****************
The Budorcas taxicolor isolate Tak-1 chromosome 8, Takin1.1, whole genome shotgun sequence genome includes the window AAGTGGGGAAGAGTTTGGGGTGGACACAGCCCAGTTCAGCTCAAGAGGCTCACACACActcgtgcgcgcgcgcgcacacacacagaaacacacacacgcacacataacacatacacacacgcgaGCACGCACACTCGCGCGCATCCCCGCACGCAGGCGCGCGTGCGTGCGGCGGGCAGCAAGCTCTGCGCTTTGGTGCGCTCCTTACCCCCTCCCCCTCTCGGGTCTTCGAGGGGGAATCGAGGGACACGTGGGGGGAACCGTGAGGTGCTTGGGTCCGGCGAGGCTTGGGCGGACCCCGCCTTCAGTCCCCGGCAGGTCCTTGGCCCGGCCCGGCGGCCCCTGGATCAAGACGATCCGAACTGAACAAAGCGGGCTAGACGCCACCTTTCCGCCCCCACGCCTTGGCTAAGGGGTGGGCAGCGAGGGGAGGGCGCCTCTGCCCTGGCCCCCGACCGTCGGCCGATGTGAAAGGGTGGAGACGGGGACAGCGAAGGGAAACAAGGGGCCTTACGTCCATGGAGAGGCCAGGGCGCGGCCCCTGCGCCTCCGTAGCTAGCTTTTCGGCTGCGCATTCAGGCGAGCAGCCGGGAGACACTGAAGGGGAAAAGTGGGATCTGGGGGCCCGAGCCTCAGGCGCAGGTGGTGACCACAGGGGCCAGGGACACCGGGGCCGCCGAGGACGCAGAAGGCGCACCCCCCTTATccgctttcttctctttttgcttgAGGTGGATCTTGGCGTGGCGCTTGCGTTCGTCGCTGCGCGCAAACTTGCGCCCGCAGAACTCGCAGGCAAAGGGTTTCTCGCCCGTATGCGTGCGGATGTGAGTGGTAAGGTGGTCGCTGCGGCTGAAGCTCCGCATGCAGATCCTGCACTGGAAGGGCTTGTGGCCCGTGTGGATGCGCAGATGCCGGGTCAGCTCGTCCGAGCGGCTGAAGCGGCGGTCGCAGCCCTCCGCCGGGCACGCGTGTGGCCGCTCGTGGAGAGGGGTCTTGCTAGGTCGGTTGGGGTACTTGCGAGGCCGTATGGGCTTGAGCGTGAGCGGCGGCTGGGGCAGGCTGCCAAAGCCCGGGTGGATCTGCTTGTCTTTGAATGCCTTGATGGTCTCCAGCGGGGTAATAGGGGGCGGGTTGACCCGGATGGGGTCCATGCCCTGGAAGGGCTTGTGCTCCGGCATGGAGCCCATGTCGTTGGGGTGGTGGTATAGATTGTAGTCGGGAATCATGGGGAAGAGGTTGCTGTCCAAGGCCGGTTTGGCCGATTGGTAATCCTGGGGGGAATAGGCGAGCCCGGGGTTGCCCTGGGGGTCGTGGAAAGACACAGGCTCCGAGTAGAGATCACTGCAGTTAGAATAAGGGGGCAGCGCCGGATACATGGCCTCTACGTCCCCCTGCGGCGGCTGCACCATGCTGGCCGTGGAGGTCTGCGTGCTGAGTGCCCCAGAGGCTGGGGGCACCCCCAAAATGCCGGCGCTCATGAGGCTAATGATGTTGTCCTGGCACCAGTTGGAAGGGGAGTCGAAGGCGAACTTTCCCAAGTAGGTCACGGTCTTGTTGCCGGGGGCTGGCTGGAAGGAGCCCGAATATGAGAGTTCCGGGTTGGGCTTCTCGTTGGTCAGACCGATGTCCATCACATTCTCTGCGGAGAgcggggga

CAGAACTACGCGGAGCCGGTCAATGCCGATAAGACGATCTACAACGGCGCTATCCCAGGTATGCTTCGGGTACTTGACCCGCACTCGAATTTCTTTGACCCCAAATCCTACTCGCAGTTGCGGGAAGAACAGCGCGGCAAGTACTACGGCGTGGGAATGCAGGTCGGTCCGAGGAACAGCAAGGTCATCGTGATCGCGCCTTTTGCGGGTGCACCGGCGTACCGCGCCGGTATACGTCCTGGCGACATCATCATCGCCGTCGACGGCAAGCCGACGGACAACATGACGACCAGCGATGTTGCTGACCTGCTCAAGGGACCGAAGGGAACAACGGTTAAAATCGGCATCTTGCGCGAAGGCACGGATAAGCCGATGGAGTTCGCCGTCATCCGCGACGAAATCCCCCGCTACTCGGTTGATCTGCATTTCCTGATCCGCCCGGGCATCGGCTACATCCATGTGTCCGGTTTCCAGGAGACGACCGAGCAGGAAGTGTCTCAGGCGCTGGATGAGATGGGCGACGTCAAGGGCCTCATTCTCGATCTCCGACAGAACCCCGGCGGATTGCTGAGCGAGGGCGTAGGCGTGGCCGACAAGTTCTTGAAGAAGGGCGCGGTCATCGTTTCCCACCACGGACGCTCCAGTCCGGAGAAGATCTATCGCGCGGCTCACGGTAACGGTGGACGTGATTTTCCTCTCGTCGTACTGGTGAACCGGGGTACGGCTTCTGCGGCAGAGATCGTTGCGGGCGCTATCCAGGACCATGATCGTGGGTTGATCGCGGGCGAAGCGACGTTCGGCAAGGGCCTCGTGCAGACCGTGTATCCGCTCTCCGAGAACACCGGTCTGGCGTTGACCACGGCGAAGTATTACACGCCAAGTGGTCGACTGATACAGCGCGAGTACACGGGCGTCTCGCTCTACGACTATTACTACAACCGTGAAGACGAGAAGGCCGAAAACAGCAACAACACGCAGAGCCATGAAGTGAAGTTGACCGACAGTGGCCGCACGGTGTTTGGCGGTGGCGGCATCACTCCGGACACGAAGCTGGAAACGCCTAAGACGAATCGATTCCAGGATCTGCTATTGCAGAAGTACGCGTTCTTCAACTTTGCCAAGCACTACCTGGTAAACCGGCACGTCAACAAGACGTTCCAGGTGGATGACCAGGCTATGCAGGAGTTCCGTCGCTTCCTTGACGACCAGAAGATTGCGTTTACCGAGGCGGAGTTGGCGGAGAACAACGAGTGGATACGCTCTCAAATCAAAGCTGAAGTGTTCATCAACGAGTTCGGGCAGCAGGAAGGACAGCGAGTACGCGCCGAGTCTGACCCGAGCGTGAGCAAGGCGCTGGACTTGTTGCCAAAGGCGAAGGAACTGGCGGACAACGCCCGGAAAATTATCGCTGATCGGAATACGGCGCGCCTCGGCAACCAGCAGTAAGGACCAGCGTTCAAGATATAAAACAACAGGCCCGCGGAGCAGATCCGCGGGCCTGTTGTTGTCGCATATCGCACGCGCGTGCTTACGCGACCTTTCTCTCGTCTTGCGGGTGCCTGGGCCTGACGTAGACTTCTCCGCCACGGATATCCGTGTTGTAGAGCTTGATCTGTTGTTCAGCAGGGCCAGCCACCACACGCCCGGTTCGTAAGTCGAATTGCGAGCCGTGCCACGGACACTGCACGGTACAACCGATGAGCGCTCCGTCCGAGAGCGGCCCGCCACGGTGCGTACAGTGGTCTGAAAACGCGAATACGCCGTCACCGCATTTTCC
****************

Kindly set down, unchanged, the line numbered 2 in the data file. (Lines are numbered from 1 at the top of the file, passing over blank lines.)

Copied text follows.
CAGAACTACGCGGAGCCGGTCAATGCCGATAAGACGATCTACAACGGCGCTATCCCAGGTATGCTTCGGGTACTTGACCCGCACTCGAATTTCTTTGACCCCAAATCCTACTCGCAGTTGCGGGAAGAACAGCGCGGCAAGTACTACGGCGTGGGAATGCAGGTCGGTCCGAGGAACAGCAAGGTCATCGTGATCGCGCCTTTTGCGGGTGCACCGGCGTACCGCGCCGGTATACGTCCTGGCGACATCATCATCGCCGTCGACGGCAAGCCGACGGACAACATGACGACCAGCGATGTTGCTGACCTGCTCAAGGGACCGAAGGGAACAACGGTTAAAATCGGCATCTTGCGCGAAGGCACGGATAAGCCGATGGAGTTCGCCGTCATCCGCGACGAAATCCCCCGCTACTCGGTTGATCTGCATTTCCTGATCCGCCCGGGCATCGGCTACATCCATGTGTCCGGTTTCCAGGAGACGACCGAGCAGGAAGTGTCTCAGGCGCTGGATGAGATGGGCGACGTCAAGGGCCTCATTCTCGATCTCCGACAGAACCCCGGCGGATTGCTGAGCGAGGGCGTAGGCGTGGCCGACAAGTTCTTGAAGAAGGGCGCGGTCATCGTTTCCCACCACGGACGCTCCAGTCCGGAGAAGATCTATCGCGCGGCTCACGGTAACGGTGGACGTGATTTTCCTCTCGTCGTACTGGTGAACCGGGGTACGGCTTCTGCGGCAGAGATCGTTGCGGGCGCTATCCAGGACCATGATCGTGGGTTGATCGCGGGCGAAGCGACGTTCGGCAAGGGCCTCGTGCAGACCGTGTATCCGCTCTCCGAGAACACCGGTCTGGCGTTGACCACGGCGAAGTATTACACGCCAAGTGGTCGACTGATACAGCGCGAGTACACGGGCGTCTCGCTCTACGACTATTACTACAACCGTGAAGACGAGAAGGCCGAAAACAGCAACAACACGCAGAGCCATGAAGTGAAGTTGACCGACAGTGGCCGCACGGTGTTTGGCGGTGGCGGCATCACTCCGGACACGAAGCTGGAAACGCCTAAGACGAATCGATTCCAGGATCTGCTATTGCAGAAGTACGCGTTCTTCAACTTTGCCAAGCACTACCTGGTAAACCGGCACGTCAACAAGACGTTCCAGGTGGATGACCAGGCTATGCAGGAGTTCCGTCGCTTCCTTGACGACCAGAAGATTGCGTTTACCGAGGCGGAGTTGGCGGAGAACAACGAGTGGATACGCTCTCAAATCAAAGCTGAAGTGTTCATCAACGAGTTCGGGCAGCAGGAAGGACAGCGAGTACGCGCCGAGTCTGACCCGAGCGTGAGCAAGGCGCTGGACTTGTTGCCAAAGGCGAAGGAACTGGCGGACAACGCCCGGAAAATTATCGCTGATCGGAATACGGCGCGCCTCGGCAACCAGCAGTAAGGACCAGCGTTCAAGATATAAAACAACAGGCCCGCGGAGCAGATCCGCGGGCCTGTTGTTGTCGCATATCGCACGCGCGTGCTTACGCGACCTTTCTCTCGTCTTGCGGGTGCCTGGGCCTGACGTAGACTTCTCCGCCACGGATATCCGTGTTGTAGAGCTTGATCTGTTGTTCAGCAGGGCCAGCCACCACACGCCCGGTTCGTAAGTCGAATTGCGAGCCGTGCCACGGACACTGCACGGTACAACCGATGAGCGCTCCGTCCGAGAGCGGCCCGCCACGGTGCGTACAGTGGTCTGAAAACGCGAATACGCCGTCACCGCATTTTCC